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Friday, July 03, 2009

Sarah Palin's sudden resignation (full speech here) seems to be a sort of rorschach for politics watchers—an act that absolutely screams "huge incoming scandal" to me apparently says "unbelievably brilliant strategy for 2012" to others. (Behold! Marginally sourced rumors support my baseline biases and assumptions!) The DNC is not treading lightly on this, putting out this statement:

Either Sarah Palin is leaving the people of Alaska high and dry to pursue her long shot national political ambitions or she simply can't handle the job now that her popularity has dimmed and oil revenues are down. Either way - her decision to abandon her post and the people of Alaska who elected her continues a pattern of bizarre behavior that more than anything else may explain the decision she made today.
I have to agree with Steve Benen in not seeing any possible way to leverage this stunt into a successful 2012 primary bid. Even if she really thinks she's running, wouldn't this just become the Great Campaign Suspension Gambit of 2008 to the nth degree? How would she ever regain credibility? Why would she do it now, three years out? And why would she drop the news late on Friday afternoon before a huge holiday weekend if she weren't hoping to bury it?

I suppose in this respect I'm with Josh Marshall:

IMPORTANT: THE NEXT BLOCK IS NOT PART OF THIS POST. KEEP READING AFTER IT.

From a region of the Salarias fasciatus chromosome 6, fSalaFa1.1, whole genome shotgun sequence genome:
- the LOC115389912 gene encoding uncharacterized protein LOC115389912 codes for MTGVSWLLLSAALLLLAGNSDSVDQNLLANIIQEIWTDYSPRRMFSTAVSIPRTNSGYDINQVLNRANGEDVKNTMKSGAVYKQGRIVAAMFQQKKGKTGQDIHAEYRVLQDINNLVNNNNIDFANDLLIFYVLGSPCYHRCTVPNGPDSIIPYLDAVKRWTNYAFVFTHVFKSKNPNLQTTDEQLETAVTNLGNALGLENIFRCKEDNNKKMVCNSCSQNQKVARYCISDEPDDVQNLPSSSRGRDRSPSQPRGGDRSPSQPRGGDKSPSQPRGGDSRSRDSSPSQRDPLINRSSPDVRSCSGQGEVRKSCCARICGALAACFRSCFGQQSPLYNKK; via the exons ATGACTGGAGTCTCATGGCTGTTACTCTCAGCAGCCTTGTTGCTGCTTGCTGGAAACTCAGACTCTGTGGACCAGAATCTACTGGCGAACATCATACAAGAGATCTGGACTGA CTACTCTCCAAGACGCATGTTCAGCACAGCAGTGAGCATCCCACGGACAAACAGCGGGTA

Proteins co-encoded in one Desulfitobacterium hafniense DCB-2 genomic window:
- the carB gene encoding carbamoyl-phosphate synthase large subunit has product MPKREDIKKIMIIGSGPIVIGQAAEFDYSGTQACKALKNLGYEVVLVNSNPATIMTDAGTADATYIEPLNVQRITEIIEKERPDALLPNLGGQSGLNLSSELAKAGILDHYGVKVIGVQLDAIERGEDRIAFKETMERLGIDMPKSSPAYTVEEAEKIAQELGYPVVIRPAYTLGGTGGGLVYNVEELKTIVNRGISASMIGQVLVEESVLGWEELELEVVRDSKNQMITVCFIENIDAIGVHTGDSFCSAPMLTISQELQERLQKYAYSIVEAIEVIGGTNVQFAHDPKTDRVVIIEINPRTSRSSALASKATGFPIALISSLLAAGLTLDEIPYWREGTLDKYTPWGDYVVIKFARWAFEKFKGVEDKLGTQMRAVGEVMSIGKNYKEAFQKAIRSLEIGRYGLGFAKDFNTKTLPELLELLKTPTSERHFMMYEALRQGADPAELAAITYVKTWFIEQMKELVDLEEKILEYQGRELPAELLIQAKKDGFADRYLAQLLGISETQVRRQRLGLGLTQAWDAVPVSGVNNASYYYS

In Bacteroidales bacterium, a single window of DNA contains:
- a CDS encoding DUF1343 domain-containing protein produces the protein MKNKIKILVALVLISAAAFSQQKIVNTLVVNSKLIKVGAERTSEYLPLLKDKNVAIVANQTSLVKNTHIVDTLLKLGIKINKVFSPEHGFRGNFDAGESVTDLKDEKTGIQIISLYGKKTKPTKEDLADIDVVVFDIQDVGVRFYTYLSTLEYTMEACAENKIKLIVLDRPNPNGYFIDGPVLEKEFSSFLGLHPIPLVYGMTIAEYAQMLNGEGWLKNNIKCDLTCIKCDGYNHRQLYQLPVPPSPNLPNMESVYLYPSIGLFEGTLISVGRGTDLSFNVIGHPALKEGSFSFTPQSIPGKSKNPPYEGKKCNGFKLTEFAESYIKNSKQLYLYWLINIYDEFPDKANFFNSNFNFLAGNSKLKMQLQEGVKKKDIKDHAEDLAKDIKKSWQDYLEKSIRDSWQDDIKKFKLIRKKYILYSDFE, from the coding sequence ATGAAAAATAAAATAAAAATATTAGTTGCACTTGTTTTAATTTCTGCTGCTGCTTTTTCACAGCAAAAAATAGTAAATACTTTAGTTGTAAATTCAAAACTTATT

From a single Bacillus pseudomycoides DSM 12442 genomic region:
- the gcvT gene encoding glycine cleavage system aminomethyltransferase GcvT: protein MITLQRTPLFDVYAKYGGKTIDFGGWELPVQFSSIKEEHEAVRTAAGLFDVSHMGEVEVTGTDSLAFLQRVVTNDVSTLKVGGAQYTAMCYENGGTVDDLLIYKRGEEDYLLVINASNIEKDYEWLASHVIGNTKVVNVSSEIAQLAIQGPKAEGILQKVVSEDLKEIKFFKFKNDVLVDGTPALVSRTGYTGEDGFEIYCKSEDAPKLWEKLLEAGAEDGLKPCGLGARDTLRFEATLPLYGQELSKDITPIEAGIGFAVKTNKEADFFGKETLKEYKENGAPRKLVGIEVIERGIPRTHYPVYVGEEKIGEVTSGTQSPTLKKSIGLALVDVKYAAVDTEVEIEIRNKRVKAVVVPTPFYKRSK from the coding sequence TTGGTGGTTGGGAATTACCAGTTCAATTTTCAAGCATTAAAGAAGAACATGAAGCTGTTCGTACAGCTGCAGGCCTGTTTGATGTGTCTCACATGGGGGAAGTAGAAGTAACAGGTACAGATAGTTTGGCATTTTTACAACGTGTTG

As with her speech itself, the tell is that the decision was apparently so rushed and sudden that there was not enough time to come up with a plausible cover story or to get out the word about what it was.

It looks like a duck and quacks like a duck. Either Palin is resigning ahead of some titanic scandal (which should emerge in short order if it exists) or her resignation was triggered by an even more extreme mental instability than we'd previously suspected.
Or, I suppose, she's decided she'll never be president and she might as well cash out instead. She's still very popular among certain demographics and she could write her own ticket on the lecture circuit. Is Fox News hiring?

Stranger and stranger. Keep an eye on this.

More speculation on Palin's motives and future here, here*, here, here and here. The starred link may be the key one, as Think Progress speculates.

And remember kids: Not quitting is what quitters do. Real winners quit.